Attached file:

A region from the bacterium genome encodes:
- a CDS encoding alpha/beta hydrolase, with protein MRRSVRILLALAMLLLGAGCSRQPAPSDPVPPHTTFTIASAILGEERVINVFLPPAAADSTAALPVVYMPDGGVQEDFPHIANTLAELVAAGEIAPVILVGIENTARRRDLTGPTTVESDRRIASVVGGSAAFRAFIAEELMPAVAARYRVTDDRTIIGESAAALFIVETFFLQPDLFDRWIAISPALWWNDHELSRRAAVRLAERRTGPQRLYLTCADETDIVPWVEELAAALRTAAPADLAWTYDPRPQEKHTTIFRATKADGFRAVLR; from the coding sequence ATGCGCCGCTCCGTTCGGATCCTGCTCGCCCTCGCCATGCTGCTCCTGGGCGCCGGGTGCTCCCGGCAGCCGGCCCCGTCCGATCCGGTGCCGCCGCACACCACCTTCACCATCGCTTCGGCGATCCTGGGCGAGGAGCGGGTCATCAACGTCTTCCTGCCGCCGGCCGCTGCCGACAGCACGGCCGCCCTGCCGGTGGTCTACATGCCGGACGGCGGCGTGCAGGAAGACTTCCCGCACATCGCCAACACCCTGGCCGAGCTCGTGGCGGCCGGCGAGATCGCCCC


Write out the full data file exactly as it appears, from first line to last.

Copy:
A region from the bacterium genome encodes:
- a CDS encoding alpha/beta hydrolase, with protein MRRSVRILLALAMLLLGAGCSRQPAPSDPVPPHTTFTIASAILGEERVINVFLPPAAADSTAALPVVYMPDGGVQEDFPHIANTLAELVAAGEIAPVILVGIENTARRRDLTGPTTVESDRRIASVVGGSAAFRAFIAEELMPAVAARYRVTDDRTIIGESAAALFIVETFFLQPDLFDRWIAISPALWWNDHELSRRAAVRLAERRTGPQRLYLTCADETDIVPWVEELAAALRTAAPADLAWTYDPRPQEKHTTIFRATKADGFRAVLR; from the coding sequence ATGCGCCGCTCCGTTCGGATCCTGCTCGCCCTCGCCATGCTGCTCCTGGGCGCCGGGTGCTCCCGGCAGCCGGCCCCGTCCGATCCGGTGCCGCCGCACACCACCTTCACCATCGCTTCGGCGATCCTGGGCGAGGAGCGGGTCATCAACGTCTTCCTGCCGCCGGCCGCTGCCGACAGCACGGCCGCCCTGCCGGTGGTCTACATGCCGGACGGCGGCGTGCAGGAAGACTTCCCGCACATCGCCAACACCCTGGCCGAGCTCGTGGCGGCCGGCGAGATCGCCCC